Singapore has never been so attractive to business travellers as well as meetings and incentive groups, it seems. Recently ranked as among the world’s top three cities for meetings, and as Asia’s top country and city for meetings by the Union of International Associations, last year its business travel and meetings, incentives, exhibition and convention (BTMICE) industry accounted for three million visitor arrivals, 28 per cent of the total and 35 per cent (€2 billion) of total tourism receipts.
Among large events Singapore captured were the Games Convention Asia 2007, Imaging Expo Singapore, Photo Imaging X-Change (PIX) 2007, FDI World Dental Federation Congress and the inaugural ITB Asia. And there is no shortage of new attractions to power this growth, from the Singapore Flyer (opening in March 2008), the world’s highest observation wheel with views out over the South China Sea, to the first-ever Formula One night race in September 2008.
Yet there’s no doubt that with increased popularity, hotel rates have been rising quickly. Speaking exclusively to Business Traveller, Aloysius Arlando, assistant chief executive (BTMICE Group), said that this was the product of two main forces. “Firstly, the reason rates have risen quickly is because post-1997, and 2001, and also because of SARS, there was very depressed pricing for Singapore’s hotels, and they were below the market in terms of what they offered guests and with regards to the region as a whole, and that has now been corrected. I’d also say that the rise in rates is as a result of the growth potential not only in Singapore but the region as a whole, so if you look at the rates in our competitor regions, they too have been going up quickly.”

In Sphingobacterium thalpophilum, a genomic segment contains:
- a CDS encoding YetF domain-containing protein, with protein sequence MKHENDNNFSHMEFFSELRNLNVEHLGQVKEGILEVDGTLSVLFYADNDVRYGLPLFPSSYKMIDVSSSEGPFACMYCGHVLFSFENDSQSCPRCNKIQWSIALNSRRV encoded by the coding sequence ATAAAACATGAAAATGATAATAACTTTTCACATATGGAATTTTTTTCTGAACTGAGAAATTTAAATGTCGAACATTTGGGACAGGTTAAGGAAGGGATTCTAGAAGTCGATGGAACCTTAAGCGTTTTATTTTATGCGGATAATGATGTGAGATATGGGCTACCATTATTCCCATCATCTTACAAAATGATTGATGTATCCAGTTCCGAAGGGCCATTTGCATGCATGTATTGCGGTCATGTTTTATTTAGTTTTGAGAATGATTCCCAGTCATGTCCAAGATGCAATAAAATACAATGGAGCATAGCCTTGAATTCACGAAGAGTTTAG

Arlando said he expected rates to continue to rise, by perhaps as much as 20 per cent next year, but said that hotel companies would set their rates according to what the market could take. “Hotels are very mindful that it would be ludicrous that they price themselves out of the market, so market forces will come into play, even with strong demand,” he added.
Instead, Singapore is likely to concentrate on greater segmentation of the market, with prices competitive for three, four and five-star sectors, as well as for individual business travellers, incentives and association meetings, he said. “Pricing is always a concern, of course. But we need to reflect on what the destination can offer, and pricing cannot be a real concern looking at the events which are coming to Singapore in the next two years.”
Further into the future, he said that the Singapore government has released 15 parcels of land for future hotel development, and more than 5,000 rooms would soon be coming online, including over 500 rooms in the largest Ibis in Asia-Pacific, which would open in 2009, as well as a new Crowne Plaza at Changi and a Capella hotel.
SINGAPORE’S NEW ATTRACTIONS
Other new attractions include:
Marina Bay Sands
Opening in 2009, this is a high-intensity mixed-use integrated resort located along the Marina Bay waterfront which will add more than 100,000 sqm of MICE space and 2,500 hotel rooms to Singapore’s tourism infrastructure, along with entertainment venues, retail outlets, and bars and restaurants.
Resorts World at Sentosa
Opening in 2010 this will offer four major attractions including the very first Universal Studios theme park in Southeast Asia, along with other lifestyle experiences including dining outlets, shopping options, outdoor entertainment and six hotels offering some 1,800 rooms.
The Gardens by the Bay
A SG$1 billion (€500 million), 94-hectare green oasis in the heart of Singapore’s Central Business District, estimated for completion in 2011.